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Reflections

January 26, 2014 – Third Sunday in Ordinary Time

Only a month out from Christmas, and already the slow turn of the earth toward the sun has yielded more daylight. Commuters can now feel less like moles in a tunnel when they dash to catch the outbound 5:10 train. Children can stay out a little longer before the supper call. Older folks are less intimidated driving. The march to spring can now begin in earnest.

All of these thoughts and others crammed my mind as I observed the ordered steadiness of nature and caught in conversations the yearnings of people tired by now of long nights. We should recall that darkness, like most realities in life, has two sides. True, darkness is an enabler of crime and sinister behavior by us creatures with free will. But it is also the necessary backdrop of the stars. It hides the color of flowers for a time, but it reveals the glow of candles.

January 19, 2014 – Second Sunday in Ordinary Time

Two elderly gentlemen from a retirement community were sitting on a bench when Jim turned to Slim and said: “Slim, I’m 83 years old and I’m just full of aches and pains. I know you’re about my age. How do you feel?” Slim answered, “Well, I feel just like a newborn baby.” “Really? Like a newborn baby?” “Yep. No hair, no teeth and I think I just wet my pants.”

What you see in Slim’s answer is the elusive virtue of humility. For our purposes, we should note how the saints of the Catholic calendar (and those not on the calendar) reflect this virtue as a chief facet of their makeup. Certainly John the Baptist is one of them.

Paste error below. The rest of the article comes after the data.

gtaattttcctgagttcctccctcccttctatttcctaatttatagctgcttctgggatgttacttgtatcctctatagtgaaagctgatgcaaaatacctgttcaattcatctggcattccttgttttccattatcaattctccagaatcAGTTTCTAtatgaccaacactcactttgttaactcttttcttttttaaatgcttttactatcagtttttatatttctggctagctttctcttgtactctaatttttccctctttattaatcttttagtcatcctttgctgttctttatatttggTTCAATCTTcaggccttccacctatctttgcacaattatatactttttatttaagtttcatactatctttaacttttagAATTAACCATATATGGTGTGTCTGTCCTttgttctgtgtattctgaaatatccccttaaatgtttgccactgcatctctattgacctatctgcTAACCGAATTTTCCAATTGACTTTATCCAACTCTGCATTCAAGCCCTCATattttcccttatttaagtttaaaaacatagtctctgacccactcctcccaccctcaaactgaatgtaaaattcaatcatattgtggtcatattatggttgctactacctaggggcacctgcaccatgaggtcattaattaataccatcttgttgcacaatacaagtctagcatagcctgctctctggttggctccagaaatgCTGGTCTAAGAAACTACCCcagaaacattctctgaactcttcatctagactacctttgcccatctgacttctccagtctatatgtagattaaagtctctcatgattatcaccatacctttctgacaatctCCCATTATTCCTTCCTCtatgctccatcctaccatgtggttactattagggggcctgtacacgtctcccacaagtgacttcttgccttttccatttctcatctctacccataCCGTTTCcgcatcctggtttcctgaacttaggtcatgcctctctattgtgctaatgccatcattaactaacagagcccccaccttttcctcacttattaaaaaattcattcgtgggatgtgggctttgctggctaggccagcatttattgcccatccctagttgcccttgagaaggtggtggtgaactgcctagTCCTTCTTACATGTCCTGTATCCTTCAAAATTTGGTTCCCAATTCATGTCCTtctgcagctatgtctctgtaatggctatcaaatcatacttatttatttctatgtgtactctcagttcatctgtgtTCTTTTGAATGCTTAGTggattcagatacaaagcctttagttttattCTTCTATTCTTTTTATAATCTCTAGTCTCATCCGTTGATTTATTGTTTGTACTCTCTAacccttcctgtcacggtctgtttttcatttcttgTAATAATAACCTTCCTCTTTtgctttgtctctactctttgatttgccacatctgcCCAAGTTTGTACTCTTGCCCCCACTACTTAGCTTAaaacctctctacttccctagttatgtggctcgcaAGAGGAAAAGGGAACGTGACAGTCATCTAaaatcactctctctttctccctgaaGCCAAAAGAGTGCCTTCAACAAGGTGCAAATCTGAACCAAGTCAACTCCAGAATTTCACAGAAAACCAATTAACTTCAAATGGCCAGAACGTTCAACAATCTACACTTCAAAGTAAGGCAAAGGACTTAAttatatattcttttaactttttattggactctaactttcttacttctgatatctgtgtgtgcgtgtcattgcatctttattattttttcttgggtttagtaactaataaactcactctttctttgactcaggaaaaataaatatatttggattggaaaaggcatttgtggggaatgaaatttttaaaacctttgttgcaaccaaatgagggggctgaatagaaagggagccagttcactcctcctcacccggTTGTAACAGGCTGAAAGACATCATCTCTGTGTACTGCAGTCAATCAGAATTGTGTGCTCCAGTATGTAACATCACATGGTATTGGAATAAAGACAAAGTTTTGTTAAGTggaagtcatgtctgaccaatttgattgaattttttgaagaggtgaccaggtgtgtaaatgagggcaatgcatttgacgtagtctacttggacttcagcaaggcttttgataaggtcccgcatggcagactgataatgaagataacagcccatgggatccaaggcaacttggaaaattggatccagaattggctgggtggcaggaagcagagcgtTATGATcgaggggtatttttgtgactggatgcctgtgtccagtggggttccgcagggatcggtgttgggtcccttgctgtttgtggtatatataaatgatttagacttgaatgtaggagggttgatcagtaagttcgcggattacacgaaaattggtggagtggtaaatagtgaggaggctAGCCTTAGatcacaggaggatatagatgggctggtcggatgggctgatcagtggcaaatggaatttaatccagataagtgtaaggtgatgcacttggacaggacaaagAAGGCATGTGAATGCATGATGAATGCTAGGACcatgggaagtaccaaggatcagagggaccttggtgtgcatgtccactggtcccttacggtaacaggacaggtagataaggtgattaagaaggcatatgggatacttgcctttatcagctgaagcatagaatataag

January 12, 2014 – Feast of the Baptism of the Lord

Double talk is a form of speech in which inappropriate, invented or nonsense words are used to give the appearance of knowledge to the amusement of an audience. Comedians like Danny Kay, Jackie Gleason and now Kevin King use it extensively. One such is Irwin Corey, still alive and well after years perfecting his act. Here is a sample of Corey, in a speech given after he accepted a writing award:

“This award is an edifice of the great glory that has gone beyond, and the intuitive feeling of the American people, based on the assumption that the intelligence not only as H.L. Menchen once said, “He who underestimates the American public will not go broke.” This is merely a small indication of this vast throng gathered here to once again behold and to perceive that which has gone behind and to that which must go forward into the future.” Now if you can make sense of that, you are a better man than me! But if you think it sounds learned despite the nonsense, you have caught the comedy.

January 5th, 2014 – Epiphany of our Lord

Over many years of pastoring parishes, I yielded to the wishes of both priests and decorators who wanted accuracy in the display of the Christmas crib. Since they came to Christ later than Christmas Day, that meant that their statues could not be displayed at the scene until the Epiphany. Sometimes the three statues slowly “crept” closer to the stable over the proverbial twelve days. They followed the lines of the altar rail (where one still existed!)

At other times, the three men and their camels were left dangerously exposed to toddlers way back in the vestibule until they magically made it up the aisle to be at the crib in time for the Epiphany.